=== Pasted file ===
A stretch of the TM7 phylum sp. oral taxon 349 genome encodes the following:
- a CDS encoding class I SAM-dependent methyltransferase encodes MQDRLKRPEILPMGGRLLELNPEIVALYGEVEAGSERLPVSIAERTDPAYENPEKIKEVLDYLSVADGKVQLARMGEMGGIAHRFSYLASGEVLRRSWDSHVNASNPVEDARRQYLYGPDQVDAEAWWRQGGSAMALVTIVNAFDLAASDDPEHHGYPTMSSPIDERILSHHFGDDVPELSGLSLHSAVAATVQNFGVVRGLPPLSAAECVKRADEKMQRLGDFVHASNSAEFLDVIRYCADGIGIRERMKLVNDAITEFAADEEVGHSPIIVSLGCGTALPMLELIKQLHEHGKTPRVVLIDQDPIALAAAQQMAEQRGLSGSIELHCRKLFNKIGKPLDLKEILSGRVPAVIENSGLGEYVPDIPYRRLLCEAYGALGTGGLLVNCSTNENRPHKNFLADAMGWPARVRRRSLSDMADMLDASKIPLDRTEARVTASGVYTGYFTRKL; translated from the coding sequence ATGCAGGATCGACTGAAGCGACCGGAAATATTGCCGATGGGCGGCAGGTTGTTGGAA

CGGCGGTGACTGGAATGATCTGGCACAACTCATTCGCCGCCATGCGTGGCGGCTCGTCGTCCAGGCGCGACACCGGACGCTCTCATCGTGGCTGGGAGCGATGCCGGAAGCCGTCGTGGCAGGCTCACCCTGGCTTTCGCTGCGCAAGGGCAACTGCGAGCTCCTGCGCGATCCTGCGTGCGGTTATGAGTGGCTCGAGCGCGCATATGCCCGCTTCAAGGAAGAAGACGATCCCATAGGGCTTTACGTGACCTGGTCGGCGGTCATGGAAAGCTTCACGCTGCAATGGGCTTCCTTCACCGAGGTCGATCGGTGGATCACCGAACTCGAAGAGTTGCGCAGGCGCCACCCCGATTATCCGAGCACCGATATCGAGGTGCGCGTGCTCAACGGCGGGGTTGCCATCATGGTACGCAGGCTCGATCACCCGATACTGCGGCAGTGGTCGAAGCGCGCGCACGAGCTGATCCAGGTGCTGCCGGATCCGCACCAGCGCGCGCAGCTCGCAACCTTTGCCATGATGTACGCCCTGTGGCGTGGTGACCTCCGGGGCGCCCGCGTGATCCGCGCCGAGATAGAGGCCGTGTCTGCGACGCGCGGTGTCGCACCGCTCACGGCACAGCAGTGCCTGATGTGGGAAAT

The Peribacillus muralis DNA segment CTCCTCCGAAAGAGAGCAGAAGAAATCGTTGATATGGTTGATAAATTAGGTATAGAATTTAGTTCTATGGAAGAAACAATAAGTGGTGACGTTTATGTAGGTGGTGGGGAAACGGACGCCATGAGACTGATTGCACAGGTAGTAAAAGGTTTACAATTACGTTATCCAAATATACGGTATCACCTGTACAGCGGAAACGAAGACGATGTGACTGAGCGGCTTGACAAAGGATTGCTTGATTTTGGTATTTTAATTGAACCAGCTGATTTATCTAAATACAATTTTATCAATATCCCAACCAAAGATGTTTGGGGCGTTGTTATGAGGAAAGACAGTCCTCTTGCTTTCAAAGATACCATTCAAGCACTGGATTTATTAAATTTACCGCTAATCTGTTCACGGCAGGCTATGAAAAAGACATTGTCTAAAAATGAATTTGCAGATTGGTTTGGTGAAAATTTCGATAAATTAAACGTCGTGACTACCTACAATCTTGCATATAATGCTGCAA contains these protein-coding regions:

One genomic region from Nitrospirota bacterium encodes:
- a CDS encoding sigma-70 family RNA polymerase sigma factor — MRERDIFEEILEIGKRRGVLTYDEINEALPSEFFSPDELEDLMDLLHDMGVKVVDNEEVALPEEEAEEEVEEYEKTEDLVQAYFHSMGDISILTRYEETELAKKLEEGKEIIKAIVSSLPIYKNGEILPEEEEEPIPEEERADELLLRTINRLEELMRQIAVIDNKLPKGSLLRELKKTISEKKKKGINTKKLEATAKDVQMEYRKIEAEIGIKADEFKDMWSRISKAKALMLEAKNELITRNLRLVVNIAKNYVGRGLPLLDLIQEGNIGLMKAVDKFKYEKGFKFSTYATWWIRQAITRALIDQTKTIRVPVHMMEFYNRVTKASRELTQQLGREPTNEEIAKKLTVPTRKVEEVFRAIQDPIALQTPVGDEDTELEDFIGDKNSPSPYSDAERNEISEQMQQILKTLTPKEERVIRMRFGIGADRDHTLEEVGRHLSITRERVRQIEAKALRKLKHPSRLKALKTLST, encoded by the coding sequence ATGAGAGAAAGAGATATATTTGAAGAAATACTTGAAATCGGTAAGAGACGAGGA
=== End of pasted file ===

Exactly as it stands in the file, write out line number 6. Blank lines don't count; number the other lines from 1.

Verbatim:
- a CDS encoding sigma-70 family RNA polymerase sigma factor — MRERDIFEEILEIGKRRGVLTYDEINEALPSEFFSPDELEDLMDLLHDMGVKVVDNEEVALPEEEAEEEVEEYEKTEDLVQAYFHSMGDISILTRYEETELAKKLEEGKEIIKAIVSSLPIYKNGEILPEEEEEPIPEEERADELLLRTINRLEELMRQIAVIDNKLPKGSLLRELKKTISEKKKKGINTKKLEATAKDVQMEYRKIEAEIGIKADEFKDMWSRISKAKALMLEAKNELITRNLRLVVNIAKNYVGRGLPLLDLIQEGNIGLMKAVDKFKYEKGFKFSTYATWWIRQAITRALIDQTKTIRVPVHMMEFYNRVTKASRELTQQLGREPTNEEIAKKLTVPTRKVEEVFRAIQDPIALQTPVGDEDTELEDFIGDKNSPSPYSDAERNEISEQMQQILKTLTPKEERVIRMRFGIGADRDHTLEEVGRHLSITRERVRQIEAKALRKLKHPSRLKALKTLST, encoded by the coding sequence ATGAGAGAAAGAGATATATTTGAAGAAATACTTGAAATCGGTAAGAGACGAGGA